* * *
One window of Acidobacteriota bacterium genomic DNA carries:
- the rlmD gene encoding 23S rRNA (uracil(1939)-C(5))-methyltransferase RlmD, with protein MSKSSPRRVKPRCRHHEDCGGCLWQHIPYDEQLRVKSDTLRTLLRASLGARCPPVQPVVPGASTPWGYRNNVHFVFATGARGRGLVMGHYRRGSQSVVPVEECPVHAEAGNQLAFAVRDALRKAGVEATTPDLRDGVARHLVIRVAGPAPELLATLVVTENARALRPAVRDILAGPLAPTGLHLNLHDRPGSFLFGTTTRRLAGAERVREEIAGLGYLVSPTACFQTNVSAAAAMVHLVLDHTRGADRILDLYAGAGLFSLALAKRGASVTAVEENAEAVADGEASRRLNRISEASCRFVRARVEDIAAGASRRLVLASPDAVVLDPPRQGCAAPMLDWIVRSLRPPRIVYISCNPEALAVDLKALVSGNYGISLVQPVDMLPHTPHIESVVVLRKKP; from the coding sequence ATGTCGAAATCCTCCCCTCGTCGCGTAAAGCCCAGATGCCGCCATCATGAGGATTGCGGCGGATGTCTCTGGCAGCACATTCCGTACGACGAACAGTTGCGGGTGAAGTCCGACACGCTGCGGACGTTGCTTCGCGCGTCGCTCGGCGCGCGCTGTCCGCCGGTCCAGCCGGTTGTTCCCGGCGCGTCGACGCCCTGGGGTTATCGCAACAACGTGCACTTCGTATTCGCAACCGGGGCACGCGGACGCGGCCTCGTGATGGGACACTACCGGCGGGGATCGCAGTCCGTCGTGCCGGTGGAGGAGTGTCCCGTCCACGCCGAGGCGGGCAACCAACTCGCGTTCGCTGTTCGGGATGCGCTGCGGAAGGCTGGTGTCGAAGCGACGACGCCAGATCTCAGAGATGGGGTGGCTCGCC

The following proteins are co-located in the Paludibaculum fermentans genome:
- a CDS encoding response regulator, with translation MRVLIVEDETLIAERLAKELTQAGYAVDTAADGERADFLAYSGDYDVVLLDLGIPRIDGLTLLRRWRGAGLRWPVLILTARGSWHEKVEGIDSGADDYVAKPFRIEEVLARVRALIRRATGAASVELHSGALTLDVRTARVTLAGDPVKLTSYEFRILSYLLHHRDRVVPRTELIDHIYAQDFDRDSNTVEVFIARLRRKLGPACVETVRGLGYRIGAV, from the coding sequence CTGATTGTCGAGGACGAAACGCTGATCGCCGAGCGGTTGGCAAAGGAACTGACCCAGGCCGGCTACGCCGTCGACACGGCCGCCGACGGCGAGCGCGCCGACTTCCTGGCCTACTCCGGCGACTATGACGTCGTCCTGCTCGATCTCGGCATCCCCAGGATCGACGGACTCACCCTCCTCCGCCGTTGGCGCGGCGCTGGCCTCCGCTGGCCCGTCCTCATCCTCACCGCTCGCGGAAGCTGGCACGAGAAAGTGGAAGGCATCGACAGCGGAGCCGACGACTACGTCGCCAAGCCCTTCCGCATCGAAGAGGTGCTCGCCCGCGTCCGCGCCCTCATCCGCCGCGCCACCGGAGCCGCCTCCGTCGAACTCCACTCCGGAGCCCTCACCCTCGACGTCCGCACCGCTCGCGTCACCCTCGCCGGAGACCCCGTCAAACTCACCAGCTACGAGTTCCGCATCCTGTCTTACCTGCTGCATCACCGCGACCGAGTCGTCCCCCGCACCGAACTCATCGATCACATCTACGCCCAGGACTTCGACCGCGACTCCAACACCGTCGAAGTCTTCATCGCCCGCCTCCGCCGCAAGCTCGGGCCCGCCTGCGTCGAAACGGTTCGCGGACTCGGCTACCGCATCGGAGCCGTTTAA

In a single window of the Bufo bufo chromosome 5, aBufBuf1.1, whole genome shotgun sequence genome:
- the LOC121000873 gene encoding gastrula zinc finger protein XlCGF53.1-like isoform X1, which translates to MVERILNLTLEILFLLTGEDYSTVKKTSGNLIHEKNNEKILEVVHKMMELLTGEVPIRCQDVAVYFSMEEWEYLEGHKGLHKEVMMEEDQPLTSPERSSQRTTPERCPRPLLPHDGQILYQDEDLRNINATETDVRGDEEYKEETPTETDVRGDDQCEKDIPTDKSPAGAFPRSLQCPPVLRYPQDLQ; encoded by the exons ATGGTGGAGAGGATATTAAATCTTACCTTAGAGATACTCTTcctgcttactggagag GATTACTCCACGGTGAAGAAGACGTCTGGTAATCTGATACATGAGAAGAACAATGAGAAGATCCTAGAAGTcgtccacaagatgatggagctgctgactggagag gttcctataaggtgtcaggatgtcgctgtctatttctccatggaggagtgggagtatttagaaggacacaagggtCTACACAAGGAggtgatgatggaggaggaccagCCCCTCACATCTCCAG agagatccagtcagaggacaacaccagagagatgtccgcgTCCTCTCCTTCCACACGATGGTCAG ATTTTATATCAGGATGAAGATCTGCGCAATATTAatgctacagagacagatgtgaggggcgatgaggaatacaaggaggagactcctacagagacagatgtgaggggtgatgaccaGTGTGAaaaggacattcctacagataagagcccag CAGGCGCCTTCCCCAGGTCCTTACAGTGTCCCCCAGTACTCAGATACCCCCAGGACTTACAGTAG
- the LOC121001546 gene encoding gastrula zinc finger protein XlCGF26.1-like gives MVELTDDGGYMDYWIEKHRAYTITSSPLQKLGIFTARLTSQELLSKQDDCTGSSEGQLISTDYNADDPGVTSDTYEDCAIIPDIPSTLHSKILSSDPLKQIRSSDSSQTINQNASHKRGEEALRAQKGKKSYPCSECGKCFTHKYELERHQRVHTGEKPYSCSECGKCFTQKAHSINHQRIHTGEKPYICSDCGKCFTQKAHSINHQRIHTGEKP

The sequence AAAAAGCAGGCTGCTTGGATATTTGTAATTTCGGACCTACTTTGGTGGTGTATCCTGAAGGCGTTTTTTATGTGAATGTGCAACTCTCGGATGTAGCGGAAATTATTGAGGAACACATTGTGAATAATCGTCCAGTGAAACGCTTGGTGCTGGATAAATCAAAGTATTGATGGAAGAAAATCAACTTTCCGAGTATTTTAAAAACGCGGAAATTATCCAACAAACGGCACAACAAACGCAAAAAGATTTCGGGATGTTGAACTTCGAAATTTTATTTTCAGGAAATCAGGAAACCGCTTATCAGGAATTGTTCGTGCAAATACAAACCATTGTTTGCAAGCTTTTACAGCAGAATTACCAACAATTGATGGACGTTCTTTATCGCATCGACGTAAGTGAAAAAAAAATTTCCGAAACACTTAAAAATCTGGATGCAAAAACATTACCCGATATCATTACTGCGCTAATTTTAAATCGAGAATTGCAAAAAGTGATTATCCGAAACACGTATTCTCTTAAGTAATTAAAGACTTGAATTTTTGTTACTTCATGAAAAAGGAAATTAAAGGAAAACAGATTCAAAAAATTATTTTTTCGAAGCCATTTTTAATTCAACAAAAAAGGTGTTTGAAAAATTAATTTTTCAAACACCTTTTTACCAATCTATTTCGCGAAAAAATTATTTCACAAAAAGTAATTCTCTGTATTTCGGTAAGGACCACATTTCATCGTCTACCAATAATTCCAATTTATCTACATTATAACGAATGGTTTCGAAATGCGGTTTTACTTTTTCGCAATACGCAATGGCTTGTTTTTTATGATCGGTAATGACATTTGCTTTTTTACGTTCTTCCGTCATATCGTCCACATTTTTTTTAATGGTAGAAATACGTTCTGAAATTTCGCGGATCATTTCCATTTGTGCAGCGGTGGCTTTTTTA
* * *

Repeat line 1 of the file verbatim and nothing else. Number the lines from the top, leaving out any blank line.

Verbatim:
One window of Acidobacteriota bacterium genomic DNA carries: